I am very sorry to hear about your niece - no one should have to go through that.

On the whole, however, the NHS is judged to be an exceptional healthcare system.

In terms of ROI of an education: the total cost of a medical education in the US (including undergraduate and graduate) can be as high as $600-800k. In the UK it is just 5 years, totaling significantly less than $200k. Sure, some specialties are paid more in the US, but some are paid less. There is a considerable amount of private work done in the UK...and with the healthcare system rapidly changing in the US, US salaries are becoming much more in line with UK. If we start factoring in hours worked and holidays of the UK vs. US, the UK looks even more appealing...
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Old 08-04-2015, 10:27 AM   #8
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Let's please leave the commentary on national health systems for another time and place - it's not part of the thread topic.
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Old 08-04-2015, 02:14 PM   #9
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The whole invest in real estate (in the US while you go to med school in the UK, paying for the real estate with student loans? I'm confused) on the side gives me a headache. You can afford medical school without it. Just go asap and be a doctor.

And pay off that credit card debt--that is a lot of debt imo for someone earning as much money as you do.
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Old 08-04-2015, 03:18 PM   #10
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Anyone that is telling you that you can generate 10%+ cash income on an investment of $125,000 in some form of real estate investment is either a scam on taking on a huge risk. I always suspect a scam when I see these types of claims but I could be wrong. What actual audited evidence is there of these returns and have you checked them out with the regulatory agencies? What are the odds that you will lose all of your money? What are the odds that the return will be signficantly less? Ever heard of Madoff? Even the regulatory agencies didn't save greedy people from Madoff.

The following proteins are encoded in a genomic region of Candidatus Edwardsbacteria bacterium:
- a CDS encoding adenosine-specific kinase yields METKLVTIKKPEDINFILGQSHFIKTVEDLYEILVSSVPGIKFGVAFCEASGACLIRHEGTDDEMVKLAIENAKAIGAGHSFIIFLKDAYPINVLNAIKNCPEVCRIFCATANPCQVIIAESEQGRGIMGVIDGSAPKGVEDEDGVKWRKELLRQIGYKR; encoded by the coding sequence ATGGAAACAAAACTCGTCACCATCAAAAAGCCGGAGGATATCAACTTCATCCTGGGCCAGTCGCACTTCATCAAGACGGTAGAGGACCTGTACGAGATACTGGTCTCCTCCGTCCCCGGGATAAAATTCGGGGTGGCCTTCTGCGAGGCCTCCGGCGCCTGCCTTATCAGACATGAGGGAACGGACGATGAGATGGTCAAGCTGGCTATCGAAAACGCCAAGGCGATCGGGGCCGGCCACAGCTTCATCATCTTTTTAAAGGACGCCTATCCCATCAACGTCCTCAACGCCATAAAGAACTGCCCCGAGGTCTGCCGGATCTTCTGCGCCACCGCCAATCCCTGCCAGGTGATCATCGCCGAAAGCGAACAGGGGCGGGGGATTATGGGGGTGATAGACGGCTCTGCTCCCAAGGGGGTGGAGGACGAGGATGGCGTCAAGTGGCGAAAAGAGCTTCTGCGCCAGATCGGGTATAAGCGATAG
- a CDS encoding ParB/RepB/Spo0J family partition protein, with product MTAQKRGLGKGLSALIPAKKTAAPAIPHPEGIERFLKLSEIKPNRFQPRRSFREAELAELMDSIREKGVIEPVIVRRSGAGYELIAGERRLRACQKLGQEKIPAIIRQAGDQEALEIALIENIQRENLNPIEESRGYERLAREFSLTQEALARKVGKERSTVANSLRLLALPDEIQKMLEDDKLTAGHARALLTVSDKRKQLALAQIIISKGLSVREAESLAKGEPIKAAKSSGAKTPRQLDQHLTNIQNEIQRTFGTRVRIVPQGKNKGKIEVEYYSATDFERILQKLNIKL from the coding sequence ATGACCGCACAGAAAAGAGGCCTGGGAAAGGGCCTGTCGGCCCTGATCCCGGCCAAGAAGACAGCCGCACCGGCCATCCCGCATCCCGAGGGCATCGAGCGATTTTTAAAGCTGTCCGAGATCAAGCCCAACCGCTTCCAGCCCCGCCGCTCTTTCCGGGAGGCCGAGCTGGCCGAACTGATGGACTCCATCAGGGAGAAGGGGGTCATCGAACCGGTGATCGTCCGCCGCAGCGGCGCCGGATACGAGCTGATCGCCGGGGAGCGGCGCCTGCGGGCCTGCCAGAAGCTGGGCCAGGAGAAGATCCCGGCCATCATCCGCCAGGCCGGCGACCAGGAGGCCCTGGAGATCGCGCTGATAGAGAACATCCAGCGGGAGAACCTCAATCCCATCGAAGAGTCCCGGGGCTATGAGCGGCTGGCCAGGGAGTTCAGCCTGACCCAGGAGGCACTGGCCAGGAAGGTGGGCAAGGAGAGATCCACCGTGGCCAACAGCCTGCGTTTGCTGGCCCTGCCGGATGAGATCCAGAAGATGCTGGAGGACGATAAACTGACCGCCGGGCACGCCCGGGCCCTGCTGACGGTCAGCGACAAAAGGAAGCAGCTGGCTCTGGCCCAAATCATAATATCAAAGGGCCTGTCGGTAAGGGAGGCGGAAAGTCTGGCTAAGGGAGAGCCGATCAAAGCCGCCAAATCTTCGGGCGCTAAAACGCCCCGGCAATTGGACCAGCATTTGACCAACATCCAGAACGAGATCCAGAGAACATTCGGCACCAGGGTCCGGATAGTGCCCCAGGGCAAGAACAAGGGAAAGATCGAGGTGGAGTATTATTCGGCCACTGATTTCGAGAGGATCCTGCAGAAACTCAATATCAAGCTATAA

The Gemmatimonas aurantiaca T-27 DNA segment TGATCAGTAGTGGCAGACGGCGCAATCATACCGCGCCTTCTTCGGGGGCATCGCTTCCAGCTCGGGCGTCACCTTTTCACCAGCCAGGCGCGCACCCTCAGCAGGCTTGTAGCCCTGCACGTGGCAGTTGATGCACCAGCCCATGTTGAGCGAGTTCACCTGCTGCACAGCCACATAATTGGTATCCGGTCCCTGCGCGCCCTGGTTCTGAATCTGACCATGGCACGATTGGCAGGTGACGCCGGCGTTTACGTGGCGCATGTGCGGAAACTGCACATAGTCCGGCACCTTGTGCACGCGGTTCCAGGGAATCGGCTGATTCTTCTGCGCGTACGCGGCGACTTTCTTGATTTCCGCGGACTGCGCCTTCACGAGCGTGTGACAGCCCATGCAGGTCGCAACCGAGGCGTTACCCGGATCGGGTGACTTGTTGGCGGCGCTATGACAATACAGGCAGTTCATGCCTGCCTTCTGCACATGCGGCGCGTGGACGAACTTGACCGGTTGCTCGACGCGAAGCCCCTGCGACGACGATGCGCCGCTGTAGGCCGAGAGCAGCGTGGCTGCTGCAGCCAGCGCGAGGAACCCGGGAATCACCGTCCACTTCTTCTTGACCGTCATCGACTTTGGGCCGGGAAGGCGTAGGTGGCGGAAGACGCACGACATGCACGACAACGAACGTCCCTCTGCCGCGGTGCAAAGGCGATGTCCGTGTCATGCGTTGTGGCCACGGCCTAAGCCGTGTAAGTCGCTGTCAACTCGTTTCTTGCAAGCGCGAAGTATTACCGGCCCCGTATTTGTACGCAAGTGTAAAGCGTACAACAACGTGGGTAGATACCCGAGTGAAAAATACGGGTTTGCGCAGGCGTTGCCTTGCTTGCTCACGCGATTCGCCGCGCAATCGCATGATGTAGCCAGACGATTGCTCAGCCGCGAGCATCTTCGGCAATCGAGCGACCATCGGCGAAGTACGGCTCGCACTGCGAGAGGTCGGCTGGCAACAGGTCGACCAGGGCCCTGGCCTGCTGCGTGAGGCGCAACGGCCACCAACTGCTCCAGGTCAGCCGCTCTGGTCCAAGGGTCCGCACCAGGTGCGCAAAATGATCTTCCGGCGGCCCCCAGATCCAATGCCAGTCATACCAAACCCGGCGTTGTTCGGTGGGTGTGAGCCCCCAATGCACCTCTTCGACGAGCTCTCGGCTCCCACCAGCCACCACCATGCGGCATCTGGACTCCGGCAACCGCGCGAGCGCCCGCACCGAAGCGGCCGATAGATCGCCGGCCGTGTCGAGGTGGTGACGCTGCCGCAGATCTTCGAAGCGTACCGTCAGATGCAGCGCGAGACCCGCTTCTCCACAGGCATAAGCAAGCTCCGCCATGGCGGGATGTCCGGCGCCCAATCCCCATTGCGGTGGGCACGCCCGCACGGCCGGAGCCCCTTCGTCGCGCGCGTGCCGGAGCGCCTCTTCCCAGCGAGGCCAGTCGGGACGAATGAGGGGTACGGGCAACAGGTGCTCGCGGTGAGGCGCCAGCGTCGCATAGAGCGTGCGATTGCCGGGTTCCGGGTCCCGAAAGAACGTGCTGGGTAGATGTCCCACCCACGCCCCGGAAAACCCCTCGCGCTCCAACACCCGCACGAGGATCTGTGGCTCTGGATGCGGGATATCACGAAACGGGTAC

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Old 08-04-2015, 04:26 PM   #11
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The whole invest in real estate (in the US while you go to med school in the UK, paying for the real estate with student loans? I'm confused) on the side gives me a headache. You can afford medical school without it. Just go asap and be a doctor.

And pay off that credit card debt--that is a lot of debt imo for someone earning as much money as you do.
So youd say option 1?

There's no buying properties with student loans...but chosing to not pay back my 2.5% loans early vs investing at a higher rate.
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Old 08-04-2015, 04:28 PM   #12
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Anyone that is telling you that you can generate 10%+ cash income on an investment of $125,000 in some form of real estate investment is either a scam on taking on a huge risk. I always suspect a scam when I see these types of claims but I could be wrong. What actual audited evidence is there of these returns and have you checked them out with the regulatory agencies? What are the odds that you will lose all of your money? What are the odds that the return will be signficantly less? Ever heard of Madoff? Even the regulatory agencies didn't save greedy people from Madoff.
What kind of returns would you expect from real estate? The returns are cash on cash, so on a 30k down payment.

Historically stock market has returned 9-10% in nominal terms. Real estate is a levered investment and significant less liquid...so wouldnt you expect higher returns?
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Old 08-05-2015, 10:39 AM   #13
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I say go for simplicity when you're in medical training. Not having to juggle additional real estate investments when you already have the funds for medical education is an unnecessary additional stress. Medical school was time-consuming but not too bad. But residency was a time of sleep-deprivation, stress, and devouring of all your time. By this time, you'll likely have young children. If you start having tenant issues or flooding basements in your real estate investments, it could be the straw that breaks the camel's back. And your marriage also needs nurturing during this time, as she too will be stressed about all of this.

I wouldn't recommend option 3; you've waited long enough, and have the resources. And it is always possible you may not get accepted to medical school the first time you apply, this time around.